Brooklyn DA continues annual tradition of celebrating Pride Month
The Brooklyn District Attorney’s Office continued a tradition that was started by the late DA Ken Thompson with its annual Pride month celebration that took place at Brooklyn Law School in Downtown Brooklyn on Wednesday.
“I’m particularly happy to be with all of you today as we celebrate at my office’s pride event,” District Attorney Eric Gonzalez said. “I’m always very inspired that these celebrations, our heritage events, and the work that we do in the community is driven so much by the assistant district attorneys and members of our staff.”
According to Gonzalez, the event is designed by members of the DA’s Office and is aimed at fostering trust in the community between the office and the LGBTQ community. It’s also meant as a way to educate assistant DA’s and to help them to better understand the LGBTQ culture.
“Our job is to keep Brooklyn safe and to strengthen trust in our justice system, and we can’t do that unless people from the community see us being a part of events, a part of the mosaic that makes Brooklyn beautiful,” Gonzalez said. “We don’t only want people to know us as prosecutors because they’ve been accused of a crime. Thanks to my staff for doing this so that the people of Brooklyn know that we care about all communities.”
Gonzalez, who marched in the Brooklyn Pride parade two weeks ago in Park Slope, said that Pride events are an important way to create allies.
“This year’s theme is ‘Don’t Hide Your Pride,’” Gonzalez said. “People need to be free to live their lives how they want to live, and love who they want to love without having to hide. It’s something that my office needs to pay attention to.”
This year’s honorees included CAMBA and specifically its Project Accept LGBT Youth (Project ALY) program, which was represented by Roselyn Campbell and Lisa Koffler; Michelle Lopez, a campaign coordinator with the Center for Disease Control’s HIV Treatment Works program; and attorney Carl S. Charles, who serves as the Transgender Rights Project Law Fellow at Lambda Legal.
CAMBA, a non-profit in Brooklyn that offers HIV and AIDS services, serves more than 45,000 people and families each year including 10,000 kids from the Rockaways to Brownville. More than 85 percent of those families are living in poverty. Project ALY specifically works with LGBT youth and offers ALY workshops to companies.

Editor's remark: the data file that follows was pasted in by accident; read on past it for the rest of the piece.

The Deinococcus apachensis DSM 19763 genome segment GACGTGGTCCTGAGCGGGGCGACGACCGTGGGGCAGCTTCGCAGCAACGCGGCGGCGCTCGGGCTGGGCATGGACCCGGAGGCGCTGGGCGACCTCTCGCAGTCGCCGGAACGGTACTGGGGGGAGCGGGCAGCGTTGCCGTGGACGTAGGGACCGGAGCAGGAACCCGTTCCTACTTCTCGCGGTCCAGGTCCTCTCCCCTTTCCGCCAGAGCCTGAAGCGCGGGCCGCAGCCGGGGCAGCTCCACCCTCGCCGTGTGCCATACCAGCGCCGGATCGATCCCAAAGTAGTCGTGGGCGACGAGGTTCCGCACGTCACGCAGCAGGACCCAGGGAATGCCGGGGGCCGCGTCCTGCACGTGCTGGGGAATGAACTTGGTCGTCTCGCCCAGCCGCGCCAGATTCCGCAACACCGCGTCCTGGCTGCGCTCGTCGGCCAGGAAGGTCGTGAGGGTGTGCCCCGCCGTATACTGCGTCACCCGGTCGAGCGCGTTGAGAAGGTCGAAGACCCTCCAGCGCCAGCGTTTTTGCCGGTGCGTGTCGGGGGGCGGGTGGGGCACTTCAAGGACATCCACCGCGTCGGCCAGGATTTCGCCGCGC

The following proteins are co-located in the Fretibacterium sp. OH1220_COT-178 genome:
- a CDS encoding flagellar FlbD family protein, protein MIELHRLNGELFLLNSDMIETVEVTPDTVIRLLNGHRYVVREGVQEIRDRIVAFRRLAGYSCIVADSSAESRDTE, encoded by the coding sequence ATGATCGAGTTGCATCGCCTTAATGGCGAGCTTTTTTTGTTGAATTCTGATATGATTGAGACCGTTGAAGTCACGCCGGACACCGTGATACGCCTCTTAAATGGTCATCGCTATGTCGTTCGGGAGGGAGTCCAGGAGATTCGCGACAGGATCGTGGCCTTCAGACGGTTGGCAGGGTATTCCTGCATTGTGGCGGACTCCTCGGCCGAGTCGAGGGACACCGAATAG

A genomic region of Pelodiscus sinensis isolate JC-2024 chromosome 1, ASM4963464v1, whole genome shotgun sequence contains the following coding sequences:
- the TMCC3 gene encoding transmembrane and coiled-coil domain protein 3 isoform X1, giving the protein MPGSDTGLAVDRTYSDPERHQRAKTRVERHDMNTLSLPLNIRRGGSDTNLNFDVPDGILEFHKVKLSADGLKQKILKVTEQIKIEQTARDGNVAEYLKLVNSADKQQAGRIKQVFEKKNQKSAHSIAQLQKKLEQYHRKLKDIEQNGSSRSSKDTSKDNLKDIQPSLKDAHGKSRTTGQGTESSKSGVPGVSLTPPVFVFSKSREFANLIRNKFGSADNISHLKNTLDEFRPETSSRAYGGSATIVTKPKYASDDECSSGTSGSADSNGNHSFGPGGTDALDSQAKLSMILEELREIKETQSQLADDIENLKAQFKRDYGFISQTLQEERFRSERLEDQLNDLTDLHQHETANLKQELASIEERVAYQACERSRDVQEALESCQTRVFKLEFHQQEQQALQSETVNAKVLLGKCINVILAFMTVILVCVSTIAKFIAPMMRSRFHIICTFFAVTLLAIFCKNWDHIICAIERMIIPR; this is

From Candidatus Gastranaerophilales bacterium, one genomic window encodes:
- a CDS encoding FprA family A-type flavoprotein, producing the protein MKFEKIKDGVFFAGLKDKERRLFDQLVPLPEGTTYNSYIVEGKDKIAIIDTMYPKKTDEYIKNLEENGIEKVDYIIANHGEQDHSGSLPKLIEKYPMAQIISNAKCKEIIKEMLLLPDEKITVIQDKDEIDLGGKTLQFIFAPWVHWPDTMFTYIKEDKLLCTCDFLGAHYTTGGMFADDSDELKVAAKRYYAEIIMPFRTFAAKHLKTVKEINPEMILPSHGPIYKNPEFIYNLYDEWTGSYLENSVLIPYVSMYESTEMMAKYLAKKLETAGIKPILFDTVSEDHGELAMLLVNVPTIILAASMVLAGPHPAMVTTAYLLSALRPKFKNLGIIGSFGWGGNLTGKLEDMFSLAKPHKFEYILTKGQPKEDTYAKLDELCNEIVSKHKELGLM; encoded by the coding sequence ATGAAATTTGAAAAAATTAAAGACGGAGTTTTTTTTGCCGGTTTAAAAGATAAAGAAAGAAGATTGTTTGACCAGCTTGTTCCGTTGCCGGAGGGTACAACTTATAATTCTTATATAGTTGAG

“The purpose of the Project Aly workshop is to bring LGBTQ acceptance and awareness to communities mostly highly impacted by HIV and AIDS,” Campbell said. “When LGBTQ youth are not accepted by their families, they are eight times as likely to try to commit suicide … and three times as likely to become infected with HIV.”
Lopez shared a story about growing up when her mother, who would not accept her for being bisexual, forced her to go to a voodoo priest. The priest would often gag her until she vomited, and would claim that it was demons escaping her body.
“He did this until I was 16 and I attempted suicide,” she said of the abuse that lasted between five and six years. “It was my fourth and last attempt.”
Lopez shared this story because, as she put it, that suppressing who she is was part of her family’s culture. She explained how in the United States, she feels much more free to be who she is and now advocates through her group, Caribbean American Pride, which was the first LGBTQ organization to march in Brooklyn’s West Indian Day Parade.
Finally, Charles discussed two heroes of the trans rights movement — Sylvia Rivera and Marsha P. Johnson. Johnson worked to create the Gay Liberation Front, and the pair worked together to create the Street Transvestite Action Revolutionaries. These groups organized politically and provided housing to homeless members of the LGBTQ community. They funded the organization through money they made as sex workers.
“These are giants of the LGBTQ and the trans rights movement,” Charles said. “I would be remiss if I did not discuss their lives, what they stood for and how sadly they did not live to see the culmination of their work, of which my work is but a small branch and a tribute to their legacy.”
The event was closed out by Jennifair, a recording artist from Chicago who now calls Brooklyn home. She performed two songs before Assistant District Attorney Jaclyn Quiles thanked everyone for coming.
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